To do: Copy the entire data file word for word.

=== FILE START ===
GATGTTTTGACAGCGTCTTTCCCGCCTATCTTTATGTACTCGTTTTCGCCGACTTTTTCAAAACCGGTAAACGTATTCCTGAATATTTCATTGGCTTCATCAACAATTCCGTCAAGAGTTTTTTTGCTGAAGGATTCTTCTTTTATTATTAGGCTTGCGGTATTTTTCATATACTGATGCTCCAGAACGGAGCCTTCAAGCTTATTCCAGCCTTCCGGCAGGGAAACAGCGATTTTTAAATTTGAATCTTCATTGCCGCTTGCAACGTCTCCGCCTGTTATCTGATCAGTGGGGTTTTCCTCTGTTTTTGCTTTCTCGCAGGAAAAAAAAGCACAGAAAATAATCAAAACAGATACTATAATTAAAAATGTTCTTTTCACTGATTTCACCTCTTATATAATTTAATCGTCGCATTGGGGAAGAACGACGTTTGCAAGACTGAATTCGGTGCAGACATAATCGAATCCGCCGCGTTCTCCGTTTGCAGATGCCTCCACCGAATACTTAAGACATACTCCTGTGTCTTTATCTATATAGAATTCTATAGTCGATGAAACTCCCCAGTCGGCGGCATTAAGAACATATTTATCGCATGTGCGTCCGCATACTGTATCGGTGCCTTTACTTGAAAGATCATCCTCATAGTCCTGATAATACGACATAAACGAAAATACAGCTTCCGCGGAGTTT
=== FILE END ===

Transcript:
GATGTTTTGACAGCGTCTTTCCCGCCTATCTTTATGTACTCGTTTTCGCCGACTTTTTCAAAACCGGTAAACGTATTCCTGAATATTTCATTGGCTTCATCAACAATTCCGTCAAGAGTTTTTTTGCTGAAGGATTCTTCTTTTATTATTAGGCTTGCGGTATTTTTCATATACTGATGCTCCAGAACGGAGCCTTCAAGCTTATTCCAGCCTTCCGGCAGGGAAACAGCGATTTTTAAATTTGAATCTTCATTGCCGCTTGCAACGTCTCCGCCTGTTATCTGATCAGTGGGGTTTTCCTCTGTTTTTGCTTTCTCGCAGGAAAAAAAAGCACAGAAAATAATCAAAACAGATACTATAATTAAAAATGTTCTTTTCACTGATTTCACCTCTTATATAATTTAATCGTCGCATTGGGGAAGAACGACGTTTGCAAGACTGAATTCGGTGCAGACATAATCGAATCCGCCGCGTTCTCCGTTTGCAGATGCCTCCACCGAATACTTAAGACATACTCCTGTGTCTTTATCTATATAGAATTCTATAGTCGATGAAACTCCCCAGTCGGCGGCATTAAGAACATATTTATCGCATGTGCGTCCGCATACTGTATCGGTGCCTTTACTTGAAAGATCATCCTCATAGTCCTGATAATACGACATAAACGAAAATACAGCTTCCGCGGAGTTT